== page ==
Google devices chief Rick Osterloh admitted during a recent interview that he would disclose to guests entering his home that smart speakers are present, showing that the Masters of the Universe recognize just how invasive their technology actually is.
BBC News reports that during a recent interview, Google’s devices chief Rick Osterloh was asked if homeowners should warn guests that smart devices such as Google Home or Amazon Echo were in use. The Google executive seemed surprised by the question but eventually agreed that they should indeed be informed.
“Gosh, I haven’t thought about this before in quite this way,” Osterloh states. “It’s quite important for all these technologies to think about all users… we have to consider all stakeholders that might be in proximity.”
Osterloh finally decides: “Does the owner of a home need to disclose to a guest? I would and do when someone enters into my home, and it’s probably something that the products themselves should try to indicate.”
Osterloh pointed out that some Google devices do attempt to make users aware when they’re recording, such as the Nest cameras which shine an LED light when they’re in record mode. Osterloh was also questioned about Google’s other data collection techniques, specifically the recent reports that Google contractors targeted individuals with darker skin tones to perform facial recognition tests on.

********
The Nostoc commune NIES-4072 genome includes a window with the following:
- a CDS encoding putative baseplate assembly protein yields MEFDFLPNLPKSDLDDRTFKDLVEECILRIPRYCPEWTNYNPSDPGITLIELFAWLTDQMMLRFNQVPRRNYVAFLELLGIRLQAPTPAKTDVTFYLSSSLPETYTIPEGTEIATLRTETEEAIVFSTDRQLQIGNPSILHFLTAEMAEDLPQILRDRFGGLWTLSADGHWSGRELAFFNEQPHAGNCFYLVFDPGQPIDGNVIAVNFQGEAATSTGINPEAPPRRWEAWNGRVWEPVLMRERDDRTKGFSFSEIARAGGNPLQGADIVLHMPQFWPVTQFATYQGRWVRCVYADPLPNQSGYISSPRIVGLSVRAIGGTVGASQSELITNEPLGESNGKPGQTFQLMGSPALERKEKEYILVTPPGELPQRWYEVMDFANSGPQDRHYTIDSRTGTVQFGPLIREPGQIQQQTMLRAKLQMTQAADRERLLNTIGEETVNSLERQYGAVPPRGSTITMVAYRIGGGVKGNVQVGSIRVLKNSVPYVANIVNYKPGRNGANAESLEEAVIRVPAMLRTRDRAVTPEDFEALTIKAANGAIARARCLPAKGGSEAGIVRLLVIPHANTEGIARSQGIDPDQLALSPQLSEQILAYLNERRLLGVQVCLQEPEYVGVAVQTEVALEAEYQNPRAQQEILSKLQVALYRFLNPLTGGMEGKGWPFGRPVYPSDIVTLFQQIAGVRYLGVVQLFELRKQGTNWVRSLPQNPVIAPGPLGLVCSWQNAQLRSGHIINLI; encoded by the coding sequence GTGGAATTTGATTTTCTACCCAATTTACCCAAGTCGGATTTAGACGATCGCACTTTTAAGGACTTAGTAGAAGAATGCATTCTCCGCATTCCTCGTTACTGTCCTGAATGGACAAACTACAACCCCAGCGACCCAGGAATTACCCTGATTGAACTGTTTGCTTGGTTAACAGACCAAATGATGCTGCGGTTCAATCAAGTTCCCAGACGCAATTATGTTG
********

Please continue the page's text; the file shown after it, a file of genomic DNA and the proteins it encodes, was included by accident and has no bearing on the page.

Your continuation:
From the BBC News interview:
There’s been controversy over facial-recognition tests carried out on the phone’s behalf. To make sure it worked better with dark skin tones, there’s been reports a contractor targeted homeless people offering them $5 (£4) but didn’t properly explain what was going on. Can you address that?
It was very important for us to make sure the face unlock system works for all different kinds of people, genders, races, et cetera.
And as a consequence, we wanted to make sure we were able to get a large number of data points that allowed us to perfect this model in a fair way. So, we went out and did a lot of research in this area.
It’s come to our attention there may be some methods that were not approved, not how we would do business. So, we’re investigating that. We would never find that acceptable. And so we’ve suspended any data collection until this is straightened out.
Just to be clear about what you think is unacceptable. Was it the targeting of homeless people? Was it not explaining exactly what people were testing? Or what?
All of those allegations would be different than what we would find acceptable.
But do you still plan to retain the data collected in this way for 18 months?
I don’t know that we’ve discussed the length of time that we’re holding data. But there have been no changes to the programme with respect to data retention.
Read the full interview by BBC News here.